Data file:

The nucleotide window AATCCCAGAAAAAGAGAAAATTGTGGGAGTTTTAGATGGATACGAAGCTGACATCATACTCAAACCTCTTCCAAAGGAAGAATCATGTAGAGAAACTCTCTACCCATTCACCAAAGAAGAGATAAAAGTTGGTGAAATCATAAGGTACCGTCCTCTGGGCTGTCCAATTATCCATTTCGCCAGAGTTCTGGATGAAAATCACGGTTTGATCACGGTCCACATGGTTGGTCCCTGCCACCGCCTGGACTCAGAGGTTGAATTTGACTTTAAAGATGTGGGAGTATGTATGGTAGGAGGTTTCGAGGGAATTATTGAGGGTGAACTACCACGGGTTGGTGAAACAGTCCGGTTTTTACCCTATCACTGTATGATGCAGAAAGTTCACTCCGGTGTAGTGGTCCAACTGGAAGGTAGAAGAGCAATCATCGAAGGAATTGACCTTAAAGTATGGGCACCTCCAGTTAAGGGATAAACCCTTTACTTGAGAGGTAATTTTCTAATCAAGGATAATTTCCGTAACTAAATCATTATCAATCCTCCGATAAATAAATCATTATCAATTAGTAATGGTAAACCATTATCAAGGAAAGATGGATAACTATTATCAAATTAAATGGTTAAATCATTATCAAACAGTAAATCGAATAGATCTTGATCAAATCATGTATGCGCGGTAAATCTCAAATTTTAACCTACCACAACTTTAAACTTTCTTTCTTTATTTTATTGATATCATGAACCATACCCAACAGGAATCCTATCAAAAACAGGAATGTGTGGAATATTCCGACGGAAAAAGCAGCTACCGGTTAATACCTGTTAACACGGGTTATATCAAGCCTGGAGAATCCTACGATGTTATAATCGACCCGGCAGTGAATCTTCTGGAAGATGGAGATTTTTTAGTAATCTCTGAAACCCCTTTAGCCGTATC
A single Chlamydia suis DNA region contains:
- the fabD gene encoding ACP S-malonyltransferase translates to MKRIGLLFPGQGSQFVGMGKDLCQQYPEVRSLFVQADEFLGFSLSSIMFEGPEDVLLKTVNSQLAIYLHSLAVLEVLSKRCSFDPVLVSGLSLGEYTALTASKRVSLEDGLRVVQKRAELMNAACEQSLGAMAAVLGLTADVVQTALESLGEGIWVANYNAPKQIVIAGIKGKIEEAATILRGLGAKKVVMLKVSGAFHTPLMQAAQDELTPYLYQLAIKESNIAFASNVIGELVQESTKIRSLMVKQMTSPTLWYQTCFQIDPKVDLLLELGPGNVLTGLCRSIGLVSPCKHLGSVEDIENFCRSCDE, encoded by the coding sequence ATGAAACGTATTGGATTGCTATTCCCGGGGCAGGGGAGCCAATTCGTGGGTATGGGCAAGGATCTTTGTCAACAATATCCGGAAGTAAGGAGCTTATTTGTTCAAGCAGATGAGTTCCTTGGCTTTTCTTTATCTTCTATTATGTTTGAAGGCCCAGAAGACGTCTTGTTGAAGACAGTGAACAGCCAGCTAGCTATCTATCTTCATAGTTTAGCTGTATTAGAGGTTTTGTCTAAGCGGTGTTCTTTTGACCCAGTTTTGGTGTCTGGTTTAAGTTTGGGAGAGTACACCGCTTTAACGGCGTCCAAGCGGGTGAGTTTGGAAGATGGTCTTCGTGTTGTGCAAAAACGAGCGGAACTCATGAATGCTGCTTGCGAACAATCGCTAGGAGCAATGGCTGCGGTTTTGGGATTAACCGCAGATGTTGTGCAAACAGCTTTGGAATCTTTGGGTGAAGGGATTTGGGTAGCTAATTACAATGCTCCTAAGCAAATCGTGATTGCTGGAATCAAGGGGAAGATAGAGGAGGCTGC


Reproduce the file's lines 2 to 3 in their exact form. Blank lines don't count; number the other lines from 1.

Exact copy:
A single Chlamydia suis DNA region contains:
- the fabD gene encoding ACP S-malonyltransferase translates to MKRIGLLFPGQGSQFVGMGKDLCQQYPEVRSLFVQADEFLGFSLSSIMFEGPEDVLLKTVNSQLAIYLHSLAVLEVLSKRCSFDPVLVSGLSLGEYTALTASKRVSLEDGLRVVQKRAELMNAACEQSLGAMAAVLGLTADVVQTALESLGEGIWVANYNAPKQIVIAGIKGKIEEAATILRGLGAKKVVMLKVSGAFHTPLMQAAQDELTPYLYQLAIKESNIAFASNVIGELVQESTKIRSLMVKQMTSPTLWYQTCFQIDPKVDLLLELGPGNVLTGLCRSIGLVSPCKHLGSVEDIENFCRSCDE, encoded by the coding sequence ATGAAACGTATTGGATTGCTATTCCCGGGGCAGGGGAGCCAATTCGTGGGTATGGGCAAGGATCTTTGTCAACAATATCCGGAAGTAAGGAGCTTATTTGTTCAAGCAGATGAGTTCCTTGGCTTTTCTTTATCTTCTATTATGTTTGAAGGCCCAGAAGACGTCTTGTTGAAGACAGTGAACAGCCAGCTAGCTATCTATCTTCATAGTTTAGCTGTATTAGAGGTTTTGTCTAAGCGGTGTTCTTTTGACCCAGTTTTGGTGTCTGGTTTAAGTTTGGGAGAGTACACCGCTTTAACGGCGTCCAAGCGGGTGAGTTTGGAAGATGGTCTTCGTGTTGTGCAAAAACGAGCGGAACTCATGAATGCTGCTTGCGAACAATCGCTAGGAGCAATGGCTGCGGTTTTGGGATTAACCGCAGATGTTGTGCAAACAGCTTTGGAATCTTTGGGTGAAGGGATTTGGGTAGCTAATTACAATGCTCCTAAGCAAATCGTGATTGCTGGAATCAAGGGGAAGATAGAGGAGGCTGC